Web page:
If I were forced to recommend only one social sharing platform to lawyers, it would be Google+. What? That’s crazy. Google Plus is a ghost town. It’s a virtual tumbleweed town bereft of people and meaningful interactions.
No one is using Google+!
So why would I still recommend that lawyers use Google+ and create Google+ pages?
Google+ & Search, Plus Your World isn’t just a new feature of search. It’s a fundamental change to the very fabric of search. Historically, search results ordered information on the web based on a collection of signals across the entire web (i.e. relative relevance and popularity across the entire index). With Search, Plus your world, at least in theory, and only in part, results are much more influenced by a smaller set of signals (i.e. people with whom you’re connected).
I think it’s as simple as this: If you think Google is important, then you should probably find G+ important.
Google is “all-in” when it comes to G+: In different conversations with the Google folks, it is clear that G+ is a top strategic priority for them. One Google person said to me, “When it comes to G+, we are all-in.” I’m pretty sure that means Google will spend whatever it takes to make G+ successful. With $49 billion of cash on hand and solid distribution alternatives through search (see below), mobile (Android, Google Talk, etc.) and social media (YouTube, Blogger.com, Picasa, etc.), Google’s “all-in” is worth any lawyer’s attention.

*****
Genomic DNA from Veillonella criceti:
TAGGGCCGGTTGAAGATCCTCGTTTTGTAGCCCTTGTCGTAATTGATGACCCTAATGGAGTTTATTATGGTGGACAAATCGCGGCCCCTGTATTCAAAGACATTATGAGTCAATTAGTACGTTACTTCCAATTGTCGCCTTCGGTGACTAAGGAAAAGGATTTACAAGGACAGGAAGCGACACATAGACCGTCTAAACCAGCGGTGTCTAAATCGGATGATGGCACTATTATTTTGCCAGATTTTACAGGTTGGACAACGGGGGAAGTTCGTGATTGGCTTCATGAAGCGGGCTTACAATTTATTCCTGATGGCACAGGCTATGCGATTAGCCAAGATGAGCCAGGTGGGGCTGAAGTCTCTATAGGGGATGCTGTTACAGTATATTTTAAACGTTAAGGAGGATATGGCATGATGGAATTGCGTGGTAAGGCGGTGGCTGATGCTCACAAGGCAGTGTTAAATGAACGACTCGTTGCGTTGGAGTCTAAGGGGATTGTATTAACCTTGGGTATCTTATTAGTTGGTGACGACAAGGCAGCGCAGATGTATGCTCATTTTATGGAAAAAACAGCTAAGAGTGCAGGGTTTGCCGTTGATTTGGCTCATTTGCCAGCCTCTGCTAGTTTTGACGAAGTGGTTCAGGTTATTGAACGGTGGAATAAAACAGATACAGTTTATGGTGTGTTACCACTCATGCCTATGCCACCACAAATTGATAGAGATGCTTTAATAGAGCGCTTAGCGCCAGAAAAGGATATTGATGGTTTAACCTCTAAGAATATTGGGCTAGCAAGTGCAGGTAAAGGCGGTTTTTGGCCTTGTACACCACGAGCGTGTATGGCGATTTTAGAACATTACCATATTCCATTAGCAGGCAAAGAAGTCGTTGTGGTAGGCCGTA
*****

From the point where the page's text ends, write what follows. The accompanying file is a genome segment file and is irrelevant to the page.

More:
When Google+ was first introduced to us back in 2011, it was described as:
Among the most basic of human needs is the need to connect with others. With a smile, a laugh, a whisper or a cheer, we connect with others every single day.
Today, the connections between people increasingly happen online. Yet the subtlety and substance of real-world interactions are lost in the rigidness of our online tools.
In this basic, human way, online sharing is awkward. Even broken. And we aim to fix it.
We’d like to bring the nuance and richness of real-life sharing to software. We want to make Google better by including you, your relationships, and your interests. And so begins the Google+ project.